British Steel’s Scunthorpe plant in north Lincolnshire, northeast England. Picture: AFP/LINDSEY PARNABY
British Steel’s Scunthorpe plant in north Lincolnshire, northeast England. Picture: AFP/LINDSEY PARNABY

London — British Steel, the UK’s second-largest steel producer, is on the brink of collapse unless the government agrees to provide an emergency £30m loan by later on Tuesday, a source close to the situation said.

The steelmaker, owned by investment firm Greybull Capital, employs about 5,000 people, mostly in Scunthorpe, in the north of England, while 20,000 more depend on in its supply chain.

Greybull, which specialises in turning around distressed businesses, paid former owners Tata Steel a nominal £1 in 2016 for the loss-making company, which they renamed British Steel.

British Steel had asked the British government for a £75m loan but has since reduced its demand to £30m after Greybull agreed to put up more money, according to the source close to the negotiations.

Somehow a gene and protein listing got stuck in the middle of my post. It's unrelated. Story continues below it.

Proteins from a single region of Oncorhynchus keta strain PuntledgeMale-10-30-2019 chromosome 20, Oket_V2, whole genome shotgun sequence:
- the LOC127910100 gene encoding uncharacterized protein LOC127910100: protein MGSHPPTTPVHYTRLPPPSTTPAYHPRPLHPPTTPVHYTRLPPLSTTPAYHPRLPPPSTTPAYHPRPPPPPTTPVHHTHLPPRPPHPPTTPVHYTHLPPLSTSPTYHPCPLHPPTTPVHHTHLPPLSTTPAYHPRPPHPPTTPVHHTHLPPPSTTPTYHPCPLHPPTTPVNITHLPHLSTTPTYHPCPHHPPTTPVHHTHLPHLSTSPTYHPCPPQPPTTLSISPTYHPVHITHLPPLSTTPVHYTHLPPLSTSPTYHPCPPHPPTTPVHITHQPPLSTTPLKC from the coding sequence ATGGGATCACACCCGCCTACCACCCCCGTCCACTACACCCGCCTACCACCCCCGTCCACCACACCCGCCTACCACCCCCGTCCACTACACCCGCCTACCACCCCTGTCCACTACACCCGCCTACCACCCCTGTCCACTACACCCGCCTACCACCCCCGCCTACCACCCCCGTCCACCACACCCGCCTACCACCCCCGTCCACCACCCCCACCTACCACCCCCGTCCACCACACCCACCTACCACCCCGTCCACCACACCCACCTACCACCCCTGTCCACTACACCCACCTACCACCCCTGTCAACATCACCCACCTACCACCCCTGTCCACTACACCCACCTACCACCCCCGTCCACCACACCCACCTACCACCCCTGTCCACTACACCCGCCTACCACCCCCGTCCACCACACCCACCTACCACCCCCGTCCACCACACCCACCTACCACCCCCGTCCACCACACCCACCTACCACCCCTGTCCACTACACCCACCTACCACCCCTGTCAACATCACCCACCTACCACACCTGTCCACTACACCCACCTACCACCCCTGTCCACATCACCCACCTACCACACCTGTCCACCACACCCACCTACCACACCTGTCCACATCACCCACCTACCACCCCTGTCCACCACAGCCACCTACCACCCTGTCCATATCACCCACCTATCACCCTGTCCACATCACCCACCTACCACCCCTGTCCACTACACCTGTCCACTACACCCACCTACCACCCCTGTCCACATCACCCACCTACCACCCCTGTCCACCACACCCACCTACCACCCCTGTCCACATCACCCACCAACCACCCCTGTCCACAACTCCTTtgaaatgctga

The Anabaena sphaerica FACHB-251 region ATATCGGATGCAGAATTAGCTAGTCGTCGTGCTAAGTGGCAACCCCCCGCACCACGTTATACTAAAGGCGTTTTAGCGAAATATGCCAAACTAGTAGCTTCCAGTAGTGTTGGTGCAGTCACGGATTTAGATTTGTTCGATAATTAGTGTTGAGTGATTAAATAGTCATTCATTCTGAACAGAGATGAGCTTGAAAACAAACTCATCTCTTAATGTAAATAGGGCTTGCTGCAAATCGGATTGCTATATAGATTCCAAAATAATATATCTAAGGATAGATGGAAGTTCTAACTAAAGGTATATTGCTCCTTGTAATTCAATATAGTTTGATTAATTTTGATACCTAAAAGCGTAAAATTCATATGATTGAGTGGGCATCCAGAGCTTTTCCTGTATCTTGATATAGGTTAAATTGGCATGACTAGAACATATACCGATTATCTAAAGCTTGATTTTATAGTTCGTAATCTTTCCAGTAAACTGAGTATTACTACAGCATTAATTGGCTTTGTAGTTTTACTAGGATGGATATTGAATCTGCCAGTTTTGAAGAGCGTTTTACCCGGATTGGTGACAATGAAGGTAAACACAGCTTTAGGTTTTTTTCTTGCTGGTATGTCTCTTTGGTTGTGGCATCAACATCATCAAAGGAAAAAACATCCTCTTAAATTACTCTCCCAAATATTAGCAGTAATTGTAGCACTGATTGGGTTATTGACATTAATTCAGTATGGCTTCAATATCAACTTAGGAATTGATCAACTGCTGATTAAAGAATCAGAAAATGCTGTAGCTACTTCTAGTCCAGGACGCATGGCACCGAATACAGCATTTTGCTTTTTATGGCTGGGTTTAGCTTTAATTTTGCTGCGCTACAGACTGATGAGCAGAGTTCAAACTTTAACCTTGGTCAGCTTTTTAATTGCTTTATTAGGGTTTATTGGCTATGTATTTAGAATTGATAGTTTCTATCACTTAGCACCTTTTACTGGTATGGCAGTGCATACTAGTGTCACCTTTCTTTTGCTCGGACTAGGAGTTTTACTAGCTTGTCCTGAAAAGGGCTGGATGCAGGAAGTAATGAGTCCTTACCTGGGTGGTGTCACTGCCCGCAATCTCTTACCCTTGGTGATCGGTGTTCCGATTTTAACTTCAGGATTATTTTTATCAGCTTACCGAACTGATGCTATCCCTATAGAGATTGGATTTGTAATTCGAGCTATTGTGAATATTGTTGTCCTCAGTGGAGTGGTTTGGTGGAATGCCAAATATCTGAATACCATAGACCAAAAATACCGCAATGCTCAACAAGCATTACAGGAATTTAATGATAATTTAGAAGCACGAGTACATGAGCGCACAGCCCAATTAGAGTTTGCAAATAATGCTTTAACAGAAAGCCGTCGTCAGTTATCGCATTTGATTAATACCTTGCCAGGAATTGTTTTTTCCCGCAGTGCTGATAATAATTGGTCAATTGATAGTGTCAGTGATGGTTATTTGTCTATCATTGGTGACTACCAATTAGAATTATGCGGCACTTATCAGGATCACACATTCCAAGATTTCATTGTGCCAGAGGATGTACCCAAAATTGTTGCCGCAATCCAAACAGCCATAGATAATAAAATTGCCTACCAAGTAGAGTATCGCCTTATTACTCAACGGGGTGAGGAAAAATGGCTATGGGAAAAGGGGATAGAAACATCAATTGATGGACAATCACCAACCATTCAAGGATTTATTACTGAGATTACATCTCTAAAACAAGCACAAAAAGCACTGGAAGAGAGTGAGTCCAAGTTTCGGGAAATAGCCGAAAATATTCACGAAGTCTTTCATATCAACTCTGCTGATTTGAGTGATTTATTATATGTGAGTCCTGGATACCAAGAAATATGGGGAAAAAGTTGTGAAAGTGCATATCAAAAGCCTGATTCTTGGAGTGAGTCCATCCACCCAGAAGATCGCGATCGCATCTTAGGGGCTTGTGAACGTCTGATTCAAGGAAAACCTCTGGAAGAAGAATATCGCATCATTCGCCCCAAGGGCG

If the loan is not approved by Tuesday afternoon, administrators EY could be appointed for British Steel as early as Wednesday, the source said.

"The UK steel industry is critical to our manufacturing base and is strategically important to UK industry. The government must intervene," said Gill Furniss, Labour's spokesperson for steel.

"Administration would be devastating for the thousands of workers and their families who rely on this key industry in a part of the country which has not had enough support and investment from government over decades," Labour said.

If British Steel goes under, it would mark the demise of one of the key parts of what was once a national champion of the British economy.

Unions demanded the government give the loan.

"They must now put their money where their mouth is," said Ross Murdoch, national officer for the GMB union for steelworkers.

"GMB calls on the government and Greybull to redouble efforts to save this proud steelworks and the highly skilled jobs," Murdoch said.

A spokesperson for Britain's business ministry declined to comment on the details of British Steel but said: "We are in regular conversation with a wide range of companies."

British Steel secured a government loan of about £120m in May to enable it to comply with the EU's emissions trading system rules.